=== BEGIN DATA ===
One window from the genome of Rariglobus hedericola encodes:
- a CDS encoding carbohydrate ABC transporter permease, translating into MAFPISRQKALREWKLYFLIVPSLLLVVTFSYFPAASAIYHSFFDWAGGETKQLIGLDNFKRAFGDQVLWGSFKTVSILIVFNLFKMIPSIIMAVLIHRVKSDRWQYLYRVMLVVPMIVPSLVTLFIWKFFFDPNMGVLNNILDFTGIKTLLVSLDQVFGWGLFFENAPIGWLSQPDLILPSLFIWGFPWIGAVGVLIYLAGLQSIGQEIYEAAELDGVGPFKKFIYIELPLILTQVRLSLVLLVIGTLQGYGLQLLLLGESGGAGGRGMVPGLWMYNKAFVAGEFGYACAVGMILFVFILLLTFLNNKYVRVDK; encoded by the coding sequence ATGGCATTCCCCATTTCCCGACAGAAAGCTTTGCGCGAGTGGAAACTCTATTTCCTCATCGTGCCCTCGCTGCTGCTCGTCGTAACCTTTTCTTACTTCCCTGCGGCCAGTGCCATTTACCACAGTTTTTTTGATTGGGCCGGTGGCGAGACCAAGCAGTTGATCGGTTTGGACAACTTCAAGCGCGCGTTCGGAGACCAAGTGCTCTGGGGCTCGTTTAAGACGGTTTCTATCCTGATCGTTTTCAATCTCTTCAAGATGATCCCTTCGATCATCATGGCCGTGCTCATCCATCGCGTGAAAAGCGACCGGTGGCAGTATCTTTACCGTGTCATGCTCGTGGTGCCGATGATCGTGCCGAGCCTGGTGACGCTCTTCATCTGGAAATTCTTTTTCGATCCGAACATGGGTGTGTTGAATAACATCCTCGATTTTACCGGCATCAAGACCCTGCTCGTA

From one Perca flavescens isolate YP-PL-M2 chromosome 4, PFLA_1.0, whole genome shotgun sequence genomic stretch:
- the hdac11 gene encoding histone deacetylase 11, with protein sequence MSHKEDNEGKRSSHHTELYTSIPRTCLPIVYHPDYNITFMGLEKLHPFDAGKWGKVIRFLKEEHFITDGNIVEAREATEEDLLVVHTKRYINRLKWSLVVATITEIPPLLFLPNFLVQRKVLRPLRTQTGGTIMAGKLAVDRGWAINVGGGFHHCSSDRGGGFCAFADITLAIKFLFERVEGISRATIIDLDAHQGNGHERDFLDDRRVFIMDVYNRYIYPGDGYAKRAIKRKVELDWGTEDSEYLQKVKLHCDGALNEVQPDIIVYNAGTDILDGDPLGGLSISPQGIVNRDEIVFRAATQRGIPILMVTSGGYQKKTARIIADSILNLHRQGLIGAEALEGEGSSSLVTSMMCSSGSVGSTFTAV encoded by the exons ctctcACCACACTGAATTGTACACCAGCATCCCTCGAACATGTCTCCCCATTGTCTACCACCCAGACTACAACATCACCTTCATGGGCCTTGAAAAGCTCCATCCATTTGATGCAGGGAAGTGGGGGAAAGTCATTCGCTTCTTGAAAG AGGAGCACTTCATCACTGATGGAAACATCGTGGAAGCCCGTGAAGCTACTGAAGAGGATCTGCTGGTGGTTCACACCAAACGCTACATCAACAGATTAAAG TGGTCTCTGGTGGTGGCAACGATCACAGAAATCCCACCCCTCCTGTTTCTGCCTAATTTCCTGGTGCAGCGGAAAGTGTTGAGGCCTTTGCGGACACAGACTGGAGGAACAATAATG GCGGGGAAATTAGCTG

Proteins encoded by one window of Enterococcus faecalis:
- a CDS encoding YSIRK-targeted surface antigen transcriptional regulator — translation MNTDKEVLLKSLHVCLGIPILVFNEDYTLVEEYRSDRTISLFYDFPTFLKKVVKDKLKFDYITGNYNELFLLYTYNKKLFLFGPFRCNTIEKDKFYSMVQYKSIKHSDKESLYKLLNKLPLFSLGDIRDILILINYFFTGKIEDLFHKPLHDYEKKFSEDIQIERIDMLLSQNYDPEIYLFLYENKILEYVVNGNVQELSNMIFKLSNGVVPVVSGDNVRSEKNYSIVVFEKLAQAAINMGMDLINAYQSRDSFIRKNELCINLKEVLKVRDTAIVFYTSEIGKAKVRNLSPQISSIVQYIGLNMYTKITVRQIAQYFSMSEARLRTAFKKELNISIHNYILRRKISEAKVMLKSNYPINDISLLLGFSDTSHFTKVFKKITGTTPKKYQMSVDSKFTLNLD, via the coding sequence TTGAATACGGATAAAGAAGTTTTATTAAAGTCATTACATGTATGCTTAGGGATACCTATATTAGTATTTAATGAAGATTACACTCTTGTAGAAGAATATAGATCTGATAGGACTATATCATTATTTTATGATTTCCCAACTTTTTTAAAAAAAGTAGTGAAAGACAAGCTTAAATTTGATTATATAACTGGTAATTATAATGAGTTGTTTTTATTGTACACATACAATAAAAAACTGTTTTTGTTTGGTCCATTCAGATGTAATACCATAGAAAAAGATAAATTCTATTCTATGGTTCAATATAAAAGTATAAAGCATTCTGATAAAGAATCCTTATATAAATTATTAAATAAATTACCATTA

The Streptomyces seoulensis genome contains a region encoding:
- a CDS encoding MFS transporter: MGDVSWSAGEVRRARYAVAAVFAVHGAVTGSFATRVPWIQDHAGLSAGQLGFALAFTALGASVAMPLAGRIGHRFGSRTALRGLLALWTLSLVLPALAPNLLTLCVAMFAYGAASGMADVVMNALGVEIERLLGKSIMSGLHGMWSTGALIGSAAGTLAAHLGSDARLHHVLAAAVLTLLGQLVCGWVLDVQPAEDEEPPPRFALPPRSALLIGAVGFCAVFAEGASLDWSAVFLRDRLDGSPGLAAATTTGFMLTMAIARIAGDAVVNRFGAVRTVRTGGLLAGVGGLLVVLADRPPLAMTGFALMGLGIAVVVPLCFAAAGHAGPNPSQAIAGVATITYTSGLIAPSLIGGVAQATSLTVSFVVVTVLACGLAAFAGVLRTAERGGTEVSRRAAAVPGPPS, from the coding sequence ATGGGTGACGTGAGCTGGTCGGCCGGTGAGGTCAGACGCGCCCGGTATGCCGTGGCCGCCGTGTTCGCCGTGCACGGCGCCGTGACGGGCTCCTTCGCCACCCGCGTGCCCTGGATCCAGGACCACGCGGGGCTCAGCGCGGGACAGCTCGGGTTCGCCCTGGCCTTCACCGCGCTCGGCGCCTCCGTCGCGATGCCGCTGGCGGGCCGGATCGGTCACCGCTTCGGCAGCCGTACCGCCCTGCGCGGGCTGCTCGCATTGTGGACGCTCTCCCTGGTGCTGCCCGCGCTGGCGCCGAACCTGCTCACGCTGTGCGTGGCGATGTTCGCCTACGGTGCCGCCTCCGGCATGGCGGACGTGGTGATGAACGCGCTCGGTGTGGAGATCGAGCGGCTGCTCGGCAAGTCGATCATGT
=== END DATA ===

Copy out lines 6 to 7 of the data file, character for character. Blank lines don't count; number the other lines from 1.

- a CDS encoding YSIRK-targeted surface antigen transcriptional regulator — translation MNTDKEVLLKSLHVCLGIPILVFNEDYTLVEEYRSDRTISLFYDFPTFLKKVVKDKLKFDYITGNYNELFLLYTYNKKLFLFGPFRCNTIEKDKFYSMVQYKSIKHSDKESLYKLLNKLPLFSLGDIRDILILINYFFTGKIEDLFHKPLHDYEKKFSEDIQIERIDMLLSQNYDPEIYLFLYENKILEYVVNGNVQELSNMIFKLSNGVVPVVSGDNVRSEKNYSIVVFEKLAQAAINMGMDLINAYQSRDSFIRKNELCINLKEVLKVRDTAIVFYTSEIGKAKVRNLSPQISSIVQYIGLNMYTKITVRQIAQYFSMSEARLRTAFKKELNISIHNYILRRKISEAKVMLKSNYPINDISLLLGFSDTSHFTKVFKKITGTTPKKYQMSVDSKFTLNLD, via the coding sequence TTGAATACGGATAAAGAAGTTTTATTAAAGTCATTACATGTATGCTTAGGGATACCTATATTAGTATTTAATGAAGATTACACTCTTGTAGAAGAATATAGATCTGATAGGACTATATCATTATTTTATGATTTCCCAACTTTTTTAAAAAAAGTAGTGAAAGACAAGCTTAAATTTGATTATATAACTGGTAATTATAATGAGTTGTTTTTATTGTACACATACAATAAAAAACTGTTTTTGTTTGGTCCATTCAGATGTAATACCATAGAAAAAGATAAATTCTATTCTATGGTTCAATATAAAAGTATAAAGCATTCTGATAAAGAATCCTTATATAAATTATTAAATAAATTACCATTA

The Streptomyces seoulensis genome contains a region encoding: